EMPIRE OF THE SUN
(director: Steven Spielberg; screenwriters: Menno Meyjes/Tom Stoppard/based on the autobiographical novel by J. G. Ballard; cinematographer: Allen Daviau; editor: Michael Kahn; music: John Williams; cast: Christian Bale (Jim), John Malkovich (Basie), Miranda Richardson (Mrs. Victor), Joe Pantoliano (Frank), Rupert Frazer (Jim’s Father), Emily Richard (Jim’s Mother), Nigel Havers (Dr. Rawlins), Leslie Phillips (Mr. Maxton); Runtime: 145; MPAA Rating: PG; producers: Steven Spielberg/Kathleen Kenned/Frank Marshall; Warner Brothers; 1987)
“Spielberg knows how to tell a story and this one is worth telling.”
Reviewed by Dennis Schwartz
Director Steven Spielberg(“Saving Private Ryan”/”Jurassic Park”/”Schindler’s List”) takes Hollywood to Shanghai for a rare visit, as his tame yet intriguing wartime drama of an upper-class British 11-year-old boy, Jim Graham (Christian Bale, age 13), stranded in Japanese-occupied China during the evacuation of foreigners at the onset of World War II and who is assisted by a pair of street-smart American merchant seamen forced into being scavengers, Basie and Frank (John Malkovich & Joe Pantoliano), with the amoral Malkovich character later becoming both the kid’s protector and exploiter. Jim is imprisoned in a Japanese internment camp, along with the Americans. While a prisoner, the child survives by energetically doing creative projects. The kid no longer has a naive view of war, as he sees the war for the brutality it is and to escape his fate must do amoral things. The scenes in the prison are awkwardly shot and deter from the overall stunning photography by Allen Daviau, that gave it an A film look.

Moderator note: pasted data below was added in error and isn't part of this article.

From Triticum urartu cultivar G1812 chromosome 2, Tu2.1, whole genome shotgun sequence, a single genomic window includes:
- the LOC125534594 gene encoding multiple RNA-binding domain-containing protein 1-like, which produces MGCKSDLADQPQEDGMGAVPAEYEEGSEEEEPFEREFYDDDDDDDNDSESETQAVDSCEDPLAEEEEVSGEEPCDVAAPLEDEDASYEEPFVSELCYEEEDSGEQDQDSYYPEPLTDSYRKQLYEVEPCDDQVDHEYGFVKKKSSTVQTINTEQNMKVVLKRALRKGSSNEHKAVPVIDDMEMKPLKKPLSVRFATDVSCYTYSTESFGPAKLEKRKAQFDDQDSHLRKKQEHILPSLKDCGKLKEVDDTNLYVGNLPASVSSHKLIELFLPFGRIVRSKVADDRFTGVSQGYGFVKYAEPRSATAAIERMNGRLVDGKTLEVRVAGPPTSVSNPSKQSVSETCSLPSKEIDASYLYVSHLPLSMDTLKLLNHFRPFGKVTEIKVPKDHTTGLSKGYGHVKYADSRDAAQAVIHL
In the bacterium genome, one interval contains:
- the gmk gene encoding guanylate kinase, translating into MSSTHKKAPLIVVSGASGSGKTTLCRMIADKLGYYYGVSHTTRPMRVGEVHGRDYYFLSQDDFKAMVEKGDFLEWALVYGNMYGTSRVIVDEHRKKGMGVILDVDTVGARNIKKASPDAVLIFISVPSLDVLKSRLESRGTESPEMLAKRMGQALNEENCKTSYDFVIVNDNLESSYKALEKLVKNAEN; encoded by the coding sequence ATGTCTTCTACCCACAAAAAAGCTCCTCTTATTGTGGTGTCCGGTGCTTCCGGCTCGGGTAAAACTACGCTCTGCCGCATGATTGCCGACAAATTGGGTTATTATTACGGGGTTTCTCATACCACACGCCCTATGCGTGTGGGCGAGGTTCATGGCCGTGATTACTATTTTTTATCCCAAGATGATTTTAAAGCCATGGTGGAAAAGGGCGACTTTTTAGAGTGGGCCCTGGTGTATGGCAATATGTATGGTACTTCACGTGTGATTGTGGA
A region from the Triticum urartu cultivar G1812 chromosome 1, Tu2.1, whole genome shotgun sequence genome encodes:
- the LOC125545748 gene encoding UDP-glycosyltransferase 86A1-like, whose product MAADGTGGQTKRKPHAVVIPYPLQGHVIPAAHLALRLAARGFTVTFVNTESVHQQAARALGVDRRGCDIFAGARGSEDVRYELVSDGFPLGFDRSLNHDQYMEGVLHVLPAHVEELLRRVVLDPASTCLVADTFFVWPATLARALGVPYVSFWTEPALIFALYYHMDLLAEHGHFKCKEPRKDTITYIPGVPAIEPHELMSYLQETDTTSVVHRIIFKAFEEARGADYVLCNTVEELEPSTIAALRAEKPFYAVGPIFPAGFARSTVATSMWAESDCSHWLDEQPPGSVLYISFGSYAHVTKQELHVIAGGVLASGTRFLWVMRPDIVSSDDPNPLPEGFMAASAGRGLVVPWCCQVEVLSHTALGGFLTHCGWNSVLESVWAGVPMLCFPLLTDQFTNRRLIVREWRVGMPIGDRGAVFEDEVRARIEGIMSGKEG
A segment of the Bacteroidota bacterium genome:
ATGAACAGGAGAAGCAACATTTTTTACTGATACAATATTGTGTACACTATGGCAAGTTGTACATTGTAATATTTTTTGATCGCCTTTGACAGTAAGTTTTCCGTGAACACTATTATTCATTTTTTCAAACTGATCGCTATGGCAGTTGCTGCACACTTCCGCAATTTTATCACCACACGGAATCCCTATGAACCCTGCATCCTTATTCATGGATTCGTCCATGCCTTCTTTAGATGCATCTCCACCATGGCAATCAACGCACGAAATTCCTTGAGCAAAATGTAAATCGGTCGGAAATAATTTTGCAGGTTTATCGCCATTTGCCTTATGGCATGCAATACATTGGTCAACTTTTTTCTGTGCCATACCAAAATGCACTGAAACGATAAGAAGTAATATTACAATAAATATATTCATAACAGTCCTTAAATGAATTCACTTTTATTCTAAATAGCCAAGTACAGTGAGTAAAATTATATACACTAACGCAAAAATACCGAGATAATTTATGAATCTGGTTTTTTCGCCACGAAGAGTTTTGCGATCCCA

“Empire” isbased on J.G. Ballard’s autobiographical 1984 novel. The challenging morally charged film is adeptly written by Tom Stoppard and the uncredited Menno Meyjes, telling the story through the eyes of the frightened child, who turns from a privileged brat into an enterprising young man. The problem is that only Jim’s character is developed and the film leaves little for talented actors such as Miranda Richardson (an English friend of his parents in prison) and Nigel Havers (a doctor in prison, who befriends him) to do.
This overlooked Steven Spielberg film is ambitious, emotionally distant and glossy. It works because Spielberg knows how to tell a story and this one is worth telling.
REVIEWED ON 8/18/2014 GRADE: B